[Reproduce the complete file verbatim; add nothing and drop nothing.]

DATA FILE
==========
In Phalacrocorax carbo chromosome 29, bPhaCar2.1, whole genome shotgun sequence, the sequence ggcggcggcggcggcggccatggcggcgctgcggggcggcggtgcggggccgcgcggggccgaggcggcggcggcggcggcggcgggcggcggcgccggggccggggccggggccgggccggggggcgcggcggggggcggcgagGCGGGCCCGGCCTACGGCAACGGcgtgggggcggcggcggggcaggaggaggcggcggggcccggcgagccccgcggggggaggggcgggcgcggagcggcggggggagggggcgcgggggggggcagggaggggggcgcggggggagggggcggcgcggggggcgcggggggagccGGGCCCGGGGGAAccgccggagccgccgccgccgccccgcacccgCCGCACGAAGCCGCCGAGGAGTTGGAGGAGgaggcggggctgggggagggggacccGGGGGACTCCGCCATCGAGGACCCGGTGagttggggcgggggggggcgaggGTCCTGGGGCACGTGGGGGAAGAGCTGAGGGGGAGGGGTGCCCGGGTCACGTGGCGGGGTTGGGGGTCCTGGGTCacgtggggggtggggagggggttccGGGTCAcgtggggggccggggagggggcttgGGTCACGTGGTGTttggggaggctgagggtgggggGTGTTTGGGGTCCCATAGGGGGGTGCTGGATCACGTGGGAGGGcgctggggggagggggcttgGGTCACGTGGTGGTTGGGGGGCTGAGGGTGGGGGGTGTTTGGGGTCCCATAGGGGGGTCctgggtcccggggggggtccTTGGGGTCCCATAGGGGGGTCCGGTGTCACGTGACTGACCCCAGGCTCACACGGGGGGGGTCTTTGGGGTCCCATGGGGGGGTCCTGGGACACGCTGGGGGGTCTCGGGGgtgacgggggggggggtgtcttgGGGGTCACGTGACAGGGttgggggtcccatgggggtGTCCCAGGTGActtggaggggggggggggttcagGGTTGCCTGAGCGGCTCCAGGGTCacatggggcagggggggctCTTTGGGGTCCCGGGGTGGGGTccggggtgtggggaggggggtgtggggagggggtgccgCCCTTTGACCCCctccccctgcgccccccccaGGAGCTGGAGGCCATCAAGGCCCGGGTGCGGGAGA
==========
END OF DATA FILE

In Phalacrocorax carbo chromosome 29, bPhaCar2.1, whole genome shotgun sequence, the sequence ggcggcggcggcggcggccatggcggcgctgcggggcggcggtgcggggccgcgcggggccgaggcggcggcggcggcggcggcgggcggcggcgccggggccggggccggggccgggccggggggcgcggcggggggcggcgagGCGGGCCCGGCCTACGGCAACGGcgtgggggcggcggcggggcaggaggaggcggcggggcccggcgagccccgcggggggaggggcgggcgcggagcggcggggggagggggcgcgggggggggcagggaggggggcgcggggggagggggcggcgcggggggcgcggggggagccGGGCCCGGGGGAAccgccggagccgccgccgccgccccgcacccgCCGCACGAAGCCGCCGAGGAGTTGGAGGAGgaggcggggctgggggagggggacccGGGGGACTCCGCCATCGAGGACCCGGTGagttggggcgggggggggcgaggGTCCTGGGGCACGTGGGGGAAGAGCTGAGGGGGAGGGGTGCCCGGGTCACGTGGCGGGGTTGGGGGTCCTGGGTCacgtggggggtggggagggggttccGGGTCAcgtggggggccggggagggggcttgGGTCACGTGGTGTttggggaggctgagggtgggggGTGTTTGGGGTCCCATAGGGGGGTGCTGGATCACGTGGGAGGGcgctggggggagggggcttgGGTCACGTGGTGGTTGGGGGGCTGAGGGTGGGGGGTGTTTGGGGTCCCATAGGGGGGTCctgggtcccggggggggtccTTGGGGTCCCATAGGGGGGTCCGGTGTCACGTGACTGACCCCAGGCTCACACGGGGGGGGTCTTTGGGGTCCCATGGGGGGGTCCTGGGACACGCTGGGGGGTCTCGGGGgtgacgggggggggggtgtcttgGGGGTCACGTGACAGGGttgggggtcccatgggggtGTCCCAGGTGActtggaggggggggggggttcagGGTTGCCTGAGCGGCTCCAGGGTCacatggggcagggggggctCTTTGGGGTCCCGGGGTGGGGTccggggtgtggggaggggggtgtggggagggggtgccgCCCTTTGACCCCctccccctgcgccccccccaGGAGCTGGAGGCCATCAAGGCCCGGGTGCGGGAGA